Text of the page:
Premiership football wages soar by 28 per cent

Wages
at Premiership football clubs soared by an astonishing 28 per cent last season,
despite many teams teetering on the brink of bankruptcy.

An
investigation by London newspaper the Evening Standard, revealed that
top-earning players such as Liverpool striker Michael Owen and Manchester
United and England star David Beckham took the total wage bill for the 20
top-flight clubs to a staggering £720m – far outstripping any increases in
income.

The
20 teams paid their players a total of £60m a month – 75 per cent of their
income.

Manchester
United alone paid its players a staggering total of £70m last year – an
increase of 40 per cent on the 2000/2001 season – but failed to win a single
trophy.

Arsenal
plunged into the red by £22m despite winning the Premiership, mainly because
its salaries bill for stars including Sol Campbell and Thierry Henry soared by
50 per cent to £61m.

Players
such as top earner Beckham, on a believed £90,000-a-week deal, saw wage rises
far in excess of the 16 per cent growth in income clubs reported, plunging many
teams into massive debts.

Leeds
United was so badly affected by its £33m debts that it launched a ‘fire sale’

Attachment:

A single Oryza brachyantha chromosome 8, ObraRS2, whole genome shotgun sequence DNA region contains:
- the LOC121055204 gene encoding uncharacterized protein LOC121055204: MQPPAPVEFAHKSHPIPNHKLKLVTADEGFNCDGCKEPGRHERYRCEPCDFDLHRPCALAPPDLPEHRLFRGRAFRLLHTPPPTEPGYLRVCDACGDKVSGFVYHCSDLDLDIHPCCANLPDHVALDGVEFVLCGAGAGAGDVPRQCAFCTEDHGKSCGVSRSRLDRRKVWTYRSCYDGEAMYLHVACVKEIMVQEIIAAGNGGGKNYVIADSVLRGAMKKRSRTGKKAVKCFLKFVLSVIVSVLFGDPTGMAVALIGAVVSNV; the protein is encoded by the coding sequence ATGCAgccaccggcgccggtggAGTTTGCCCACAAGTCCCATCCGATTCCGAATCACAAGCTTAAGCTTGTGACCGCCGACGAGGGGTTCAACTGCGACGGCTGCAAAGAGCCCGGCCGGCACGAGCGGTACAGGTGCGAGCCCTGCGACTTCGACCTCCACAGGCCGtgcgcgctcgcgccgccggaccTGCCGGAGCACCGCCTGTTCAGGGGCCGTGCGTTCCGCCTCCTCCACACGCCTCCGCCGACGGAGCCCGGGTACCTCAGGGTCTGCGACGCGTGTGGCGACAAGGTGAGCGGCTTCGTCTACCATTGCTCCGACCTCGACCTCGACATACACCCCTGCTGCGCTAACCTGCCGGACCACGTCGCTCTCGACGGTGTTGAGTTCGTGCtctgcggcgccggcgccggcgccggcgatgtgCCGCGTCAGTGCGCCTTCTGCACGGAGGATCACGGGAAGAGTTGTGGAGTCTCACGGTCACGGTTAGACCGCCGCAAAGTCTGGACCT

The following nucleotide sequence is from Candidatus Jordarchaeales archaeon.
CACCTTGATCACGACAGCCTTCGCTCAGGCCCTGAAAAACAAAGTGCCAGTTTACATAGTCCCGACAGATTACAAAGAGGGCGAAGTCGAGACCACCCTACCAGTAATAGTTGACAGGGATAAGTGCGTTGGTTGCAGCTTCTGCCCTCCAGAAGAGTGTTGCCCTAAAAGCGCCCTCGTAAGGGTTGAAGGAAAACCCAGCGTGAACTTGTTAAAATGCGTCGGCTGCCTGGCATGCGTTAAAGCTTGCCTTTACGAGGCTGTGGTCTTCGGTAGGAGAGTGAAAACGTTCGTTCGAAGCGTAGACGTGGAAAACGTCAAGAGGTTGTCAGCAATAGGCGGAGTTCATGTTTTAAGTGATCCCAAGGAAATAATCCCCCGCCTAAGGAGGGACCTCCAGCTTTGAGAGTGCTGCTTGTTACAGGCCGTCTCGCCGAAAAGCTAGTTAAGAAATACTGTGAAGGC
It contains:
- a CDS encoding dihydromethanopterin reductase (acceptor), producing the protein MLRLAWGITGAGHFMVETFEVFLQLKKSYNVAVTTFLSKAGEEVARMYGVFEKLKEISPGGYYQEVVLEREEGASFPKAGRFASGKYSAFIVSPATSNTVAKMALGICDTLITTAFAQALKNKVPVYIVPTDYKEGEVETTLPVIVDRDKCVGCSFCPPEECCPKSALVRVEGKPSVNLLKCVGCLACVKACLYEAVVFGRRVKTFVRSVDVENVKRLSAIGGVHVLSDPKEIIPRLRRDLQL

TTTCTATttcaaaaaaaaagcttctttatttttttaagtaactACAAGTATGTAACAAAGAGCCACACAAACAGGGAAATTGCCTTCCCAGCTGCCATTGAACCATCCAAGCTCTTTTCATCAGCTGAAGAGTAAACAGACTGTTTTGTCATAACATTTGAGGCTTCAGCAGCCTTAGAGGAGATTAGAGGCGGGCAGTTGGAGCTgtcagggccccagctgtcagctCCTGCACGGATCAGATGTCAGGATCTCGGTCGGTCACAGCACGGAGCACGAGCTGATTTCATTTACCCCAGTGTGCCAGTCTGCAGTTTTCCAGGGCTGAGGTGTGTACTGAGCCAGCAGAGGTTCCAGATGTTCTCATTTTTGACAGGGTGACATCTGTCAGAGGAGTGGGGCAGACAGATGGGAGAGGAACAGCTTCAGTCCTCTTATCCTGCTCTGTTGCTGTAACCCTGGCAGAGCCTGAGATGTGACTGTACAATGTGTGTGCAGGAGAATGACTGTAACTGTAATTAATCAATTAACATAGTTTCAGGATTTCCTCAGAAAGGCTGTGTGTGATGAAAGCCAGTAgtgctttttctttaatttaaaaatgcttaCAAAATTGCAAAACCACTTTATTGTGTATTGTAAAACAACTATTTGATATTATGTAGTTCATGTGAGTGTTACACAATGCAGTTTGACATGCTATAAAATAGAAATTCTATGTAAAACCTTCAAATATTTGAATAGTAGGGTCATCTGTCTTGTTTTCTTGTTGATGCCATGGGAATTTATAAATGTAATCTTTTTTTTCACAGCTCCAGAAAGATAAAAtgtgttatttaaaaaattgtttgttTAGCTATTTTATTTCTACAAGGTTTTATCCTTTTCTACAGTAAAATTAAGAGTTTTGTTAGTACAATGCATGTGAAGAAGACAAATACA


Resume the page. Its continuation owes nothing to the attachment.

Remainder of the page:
of big-name players such as England defender Jonathan Woodgate to Newcastle and
striker Robbie Fowler to Manchester City simply to stop having to pay them.

The
club’s chairman, Peter Ridsdale, has endured the anger of fans for selling the
players, but today’s figures show the team paid a total of £53m in wages last
season – with nothing to show for the cash.

The
bill for wages, on top of the millions spent on transfers, meant the club’s
losses were £33m on an income which fell by five per cent thanks to the team’s
failure to progress in Europe.

Even
Manchester United’s profit for the last season of £32m – the biggest in the
Premiership – was composed mainly of cash from the sale of big names including
Dutch defender Jaap Stam, which was immediately spent on buying England
defender Rio Ferdinand for £33m after the close of the financial year.

By Paul Nelson

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